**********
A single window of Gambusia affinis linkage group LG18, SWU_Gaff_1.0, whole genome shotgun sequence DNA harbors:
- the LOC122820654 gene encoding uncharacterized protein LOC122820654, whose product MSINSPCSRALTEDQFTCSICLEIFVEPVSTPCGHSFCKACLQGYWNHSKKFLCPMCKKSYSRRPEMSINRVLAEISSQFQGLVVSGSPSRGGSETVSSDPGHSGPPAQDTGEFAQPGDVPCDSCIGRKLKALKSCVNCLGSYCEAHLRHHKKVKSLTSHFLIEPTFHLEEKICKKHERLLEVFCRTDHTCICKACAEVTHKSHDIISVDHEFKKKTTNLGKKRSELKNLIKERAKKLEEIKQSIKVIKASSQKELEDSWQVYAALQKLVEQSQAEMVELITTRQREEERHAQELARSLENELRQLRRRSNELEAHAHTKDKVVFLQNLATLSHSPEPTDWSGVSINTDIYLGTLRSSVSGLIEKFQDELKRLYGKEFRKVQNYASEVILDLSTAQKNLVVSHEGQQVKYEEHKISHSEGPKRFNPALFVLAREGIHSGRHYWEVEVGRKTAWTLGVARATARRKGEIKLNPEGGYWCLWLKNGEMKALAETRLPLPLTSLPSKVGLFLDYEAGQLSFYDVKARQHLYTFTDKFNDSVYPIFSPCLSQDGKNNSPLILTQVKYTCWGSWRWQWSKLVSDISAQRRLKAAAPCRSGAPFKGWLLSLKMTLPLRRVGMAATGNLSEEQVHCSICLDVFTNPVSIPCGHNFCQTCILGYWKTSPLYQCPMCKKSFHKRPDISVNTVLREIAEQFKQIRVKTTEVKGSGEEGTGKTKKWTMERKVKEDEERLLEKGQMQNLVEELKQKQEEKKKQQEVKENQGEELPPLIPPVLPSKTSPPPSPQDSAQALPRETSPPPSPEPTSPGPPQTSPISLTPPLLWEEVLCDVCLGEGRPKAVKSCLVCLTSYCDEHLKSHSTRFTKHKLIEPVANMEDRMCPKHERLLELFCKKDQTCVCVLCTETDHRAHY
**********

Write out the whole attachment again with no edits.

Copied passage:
A single window of Gambusia affinis linkage group LG18, SWU_Gaff_1.0, whole genome shotgun sequence DNA harbors:
- the LOC122820654 gene encoding uncharacterized protein LOC122820654, whose product MSINSPCSRALTEDQFTCSICLEIFVEPVSTPCGHSFCKACLQGYWNHSKKFLCPMCKKSYSRRPEMSINRVLAEISSQFQGLVVSGSPSRGGSETVSSDPGHSGPPAQDTGEFAQPGDVPCDSCIGRKLKALKSCVNCLGSYCEAHLRHHKKVKSLTSHFLIEPTFHLEEKICKKHERLLEVFCRTDHTCICKACAEVTHKSHDIISVDHEFKKKTTNLGKKRSELKNLIKERAKKLEEIKQSIKVIKASSQKELEDSWQVYAALQKLVEQSQAEMVELITTRQREEERHAQELARSLENELRQLRRRSNELEAHAHTKDKVVFLQNLATLSHSPEPTDWSGVSINTDIYLGTLRSSVSGLIEKFQDELKRLYGKEFRKVQNYASEVILDLSTAQKNLVVSHEGQQVKYEEHKISHSEGPKRFNPALFVLAREGIHSGRHYWEVEVGRKTAWTLGVARATARRKGEIKLNPEGGYWCLWLKNGEMKALAETRLPLPLTSLPSKVGLFLDYEAGQLSFYDVKARQHLYTFTDKFNDSVYPIFSPCLSQDGKNNSPLILTQVKYTCWGSWRWQWSKLVSDISAQRRLKAAAPCRSGAPFKGWLLSLKMTLPLRRVGMAATGNLSEEQVHCSICLDVFTNPVSIPCGHNFCQTCILGYWKTSPLYQCPMCKKSFHKRPDISVNTVLREIAEQFKQIRVKTTEVKGSGEEGTGKTKKWTMERKVKEDEERLLEKGQMQNLVEELKQKQEEKKKQQEVKENQGEELPPLIPPVLPSKTSPPPSPQDSAQALPRETSPPPSPEPTSPGPPQTSPISLTPPLLWEEVLCDVCLGEGRPKAVKSCLVCLTSYCDEHLKSHSTRFTKHKLIEPVANMEDRMCPKHERLLELFCKKDQTCVCVLCTETDHRAHY